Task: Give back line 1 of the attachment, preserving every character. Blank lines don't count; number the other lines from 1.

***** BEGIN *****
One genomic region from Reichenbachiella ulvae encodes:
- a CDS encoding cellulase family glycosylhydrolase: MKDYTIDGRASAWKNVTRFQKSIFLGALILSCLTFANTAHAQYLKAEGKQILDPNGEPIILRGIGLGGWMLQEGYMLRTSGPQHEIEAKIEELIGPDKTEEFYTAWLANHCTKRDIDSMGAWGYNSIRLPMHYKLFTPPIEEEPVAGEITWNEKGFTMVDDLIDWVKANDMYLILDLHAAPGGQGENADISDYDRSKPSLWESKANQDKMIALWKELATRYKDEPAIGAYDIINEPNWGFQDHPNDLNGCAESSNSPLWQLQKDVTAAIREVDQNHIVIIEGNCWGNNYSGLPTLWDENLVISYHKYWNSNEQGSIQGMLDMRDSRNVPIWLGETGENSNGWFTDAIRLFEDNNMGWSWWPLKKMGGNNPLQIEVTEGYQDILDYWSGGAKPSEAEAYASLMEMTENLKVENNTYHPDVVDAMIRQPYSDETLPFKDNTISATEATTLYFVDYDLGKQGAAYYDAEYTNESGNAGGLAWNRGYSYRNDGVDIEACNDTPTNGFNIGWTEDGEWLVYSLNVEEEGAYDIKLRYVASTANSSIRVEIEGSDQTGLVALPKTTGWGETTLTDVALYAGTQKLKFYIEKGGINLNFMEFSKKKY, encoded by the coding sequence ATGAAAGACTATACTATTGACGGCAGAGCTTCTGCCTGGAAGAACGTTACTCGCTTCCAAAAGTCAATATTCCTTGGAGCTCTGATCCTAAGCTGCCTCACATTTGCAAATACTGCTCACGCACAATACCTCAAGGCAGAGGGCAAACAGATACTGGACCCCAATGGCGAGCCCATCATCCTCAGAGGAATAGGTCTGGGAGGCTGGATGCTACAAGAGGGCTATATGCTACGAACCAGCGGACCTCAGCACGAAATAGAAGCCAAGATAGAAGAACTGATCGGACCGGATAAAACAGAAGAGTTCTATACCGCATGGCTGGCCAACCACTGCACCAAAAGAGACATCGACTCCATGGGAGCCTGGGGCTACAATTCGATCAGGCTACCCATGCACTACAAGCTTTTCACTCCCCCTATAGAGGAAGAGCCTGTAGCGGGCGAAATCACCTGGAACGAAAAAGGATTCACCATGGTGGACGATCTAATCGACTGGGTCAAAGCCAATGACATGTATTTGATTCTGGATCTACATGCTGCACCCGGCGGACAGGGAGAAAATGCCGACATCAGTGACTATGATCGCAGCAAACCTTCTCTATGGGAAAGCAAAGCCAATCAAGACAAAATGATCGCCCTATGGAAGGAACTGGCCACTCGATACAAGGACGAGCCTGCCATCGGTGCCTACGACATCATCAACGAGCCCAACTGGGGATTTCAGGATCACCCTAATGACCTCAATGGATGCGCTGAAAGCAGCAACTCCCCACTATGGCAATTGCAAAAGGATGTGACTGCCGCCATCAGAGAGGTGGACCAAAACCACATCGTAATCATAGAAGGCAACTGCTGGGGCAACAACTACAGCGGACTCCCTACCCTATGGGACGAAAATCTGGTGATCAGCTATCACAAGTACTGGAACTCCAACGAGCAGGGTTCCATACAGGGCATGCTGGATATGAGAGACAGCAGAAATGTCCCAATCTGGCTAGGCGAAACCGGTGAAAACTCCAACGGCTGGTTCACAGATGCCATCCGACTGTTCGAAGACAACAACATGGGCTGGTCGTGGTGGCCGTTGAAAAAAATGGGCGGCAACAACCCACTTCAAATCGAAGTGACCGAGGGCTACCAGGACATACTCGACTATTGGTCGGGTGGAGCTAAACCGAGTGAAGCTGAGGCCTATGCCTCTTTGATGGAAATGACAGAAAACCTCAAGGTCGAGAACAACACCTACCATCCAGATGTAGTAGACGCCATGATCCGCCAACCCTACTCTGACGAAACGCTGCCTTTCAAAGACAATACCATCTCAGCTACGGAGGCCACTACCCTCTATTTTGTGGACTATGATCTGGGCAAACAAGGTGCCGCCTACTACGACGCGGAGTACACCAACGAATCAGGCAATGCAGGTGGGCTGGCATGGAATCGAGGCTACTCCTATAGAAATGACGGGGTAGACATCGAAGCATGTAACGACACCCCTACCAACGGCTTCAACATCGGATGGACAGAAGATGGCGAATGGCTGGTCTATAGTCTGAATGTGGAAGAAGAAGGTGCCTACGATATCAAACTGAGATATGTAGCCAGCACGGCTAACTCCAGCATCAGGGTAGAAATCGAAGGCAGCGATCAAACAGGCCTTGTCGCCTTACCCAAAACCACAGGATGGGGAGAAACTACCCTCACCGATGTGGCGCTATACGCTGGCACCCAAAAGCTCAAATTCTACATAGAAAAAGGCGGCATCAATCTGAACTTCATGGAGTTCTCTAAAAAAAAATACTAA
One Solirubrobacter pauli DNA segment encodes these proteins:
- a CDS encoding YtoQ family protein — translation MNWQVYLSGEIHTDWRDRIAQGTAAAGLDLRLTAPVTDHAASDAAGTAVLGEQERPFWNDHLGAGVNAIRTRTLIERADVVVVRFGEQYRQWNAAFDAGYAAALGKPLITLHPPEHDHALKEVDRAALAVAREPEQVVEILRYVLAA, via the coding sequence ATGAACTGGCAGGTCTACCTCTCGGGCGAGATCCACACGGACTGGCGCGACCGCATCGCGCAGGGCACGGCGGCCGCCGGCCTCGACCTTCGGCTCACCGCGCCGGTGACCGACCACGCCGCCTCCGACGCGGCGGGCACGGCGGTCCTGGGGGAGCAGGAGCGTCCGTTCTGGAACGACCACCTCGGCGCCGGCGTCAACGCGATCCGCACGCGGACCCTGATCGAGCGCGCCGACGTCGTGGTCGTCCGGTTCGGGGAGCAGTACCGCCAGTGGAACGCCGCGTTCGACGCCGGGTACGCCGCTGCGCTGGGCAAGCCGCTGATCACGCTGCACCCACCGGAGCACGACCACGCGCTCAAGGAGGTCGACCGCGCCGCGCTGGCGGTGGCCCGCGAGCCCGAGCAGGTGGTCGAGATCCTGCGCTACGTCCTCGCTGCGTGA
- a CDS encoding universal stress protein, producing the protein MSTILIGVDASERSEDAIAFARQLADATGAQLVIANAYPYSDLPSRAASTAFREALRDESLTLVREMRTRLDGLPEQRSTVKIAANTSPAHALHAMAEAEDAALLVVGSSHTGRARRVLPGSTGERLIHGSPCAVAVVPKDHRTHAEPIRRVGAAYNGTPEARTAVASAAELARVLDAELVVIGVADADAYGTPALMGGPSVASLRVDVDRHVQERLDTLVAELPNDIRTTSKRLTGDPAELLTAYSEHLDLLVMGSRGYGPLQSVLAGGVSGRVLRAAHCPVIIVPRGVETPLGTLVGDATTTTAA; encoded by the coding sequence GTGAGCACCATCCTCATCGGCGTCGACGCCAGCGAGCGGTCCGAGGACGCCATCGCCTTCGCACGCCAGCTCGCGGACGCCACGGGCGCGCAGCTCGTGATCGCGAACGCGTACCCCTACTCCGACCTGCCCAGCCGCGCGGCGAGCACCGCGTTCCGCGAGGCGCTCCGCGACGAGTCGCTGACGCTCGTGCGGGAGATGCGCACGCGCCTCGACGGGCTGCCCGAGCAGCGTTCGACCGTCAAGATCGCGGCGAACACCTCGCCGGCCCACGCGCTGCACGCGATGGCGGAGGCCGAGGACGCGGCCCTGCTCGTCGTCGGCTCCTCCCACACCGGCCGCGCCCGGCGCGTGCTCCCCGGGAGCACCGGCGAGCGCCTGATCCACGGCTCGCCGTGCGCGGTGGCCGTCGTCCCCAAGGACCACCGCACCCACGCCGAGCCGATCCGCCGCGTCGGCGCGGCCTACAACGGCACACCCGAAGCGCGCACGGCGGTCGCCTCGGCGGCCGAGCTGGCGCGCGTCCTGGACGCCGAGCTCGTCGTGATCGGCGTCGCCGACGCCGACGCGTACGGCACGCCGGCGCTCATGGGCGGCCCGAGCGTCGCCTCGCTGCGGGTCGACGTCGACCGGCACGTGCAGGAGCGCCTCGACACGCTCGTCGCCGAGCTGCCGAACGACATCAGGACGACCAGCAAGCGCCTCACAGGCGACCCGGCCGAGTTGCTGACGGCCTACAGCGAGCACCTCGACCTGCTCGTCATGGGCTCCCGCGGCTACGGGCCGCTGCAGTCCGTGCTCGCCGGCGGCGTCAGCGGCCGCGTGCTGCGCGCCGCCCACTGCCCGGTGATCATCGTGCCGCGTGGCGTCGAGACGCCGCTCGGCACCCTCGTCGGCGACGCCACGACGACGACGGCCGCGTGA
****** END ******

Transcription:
One genomic region from Reichenbachiella ulvae encodes: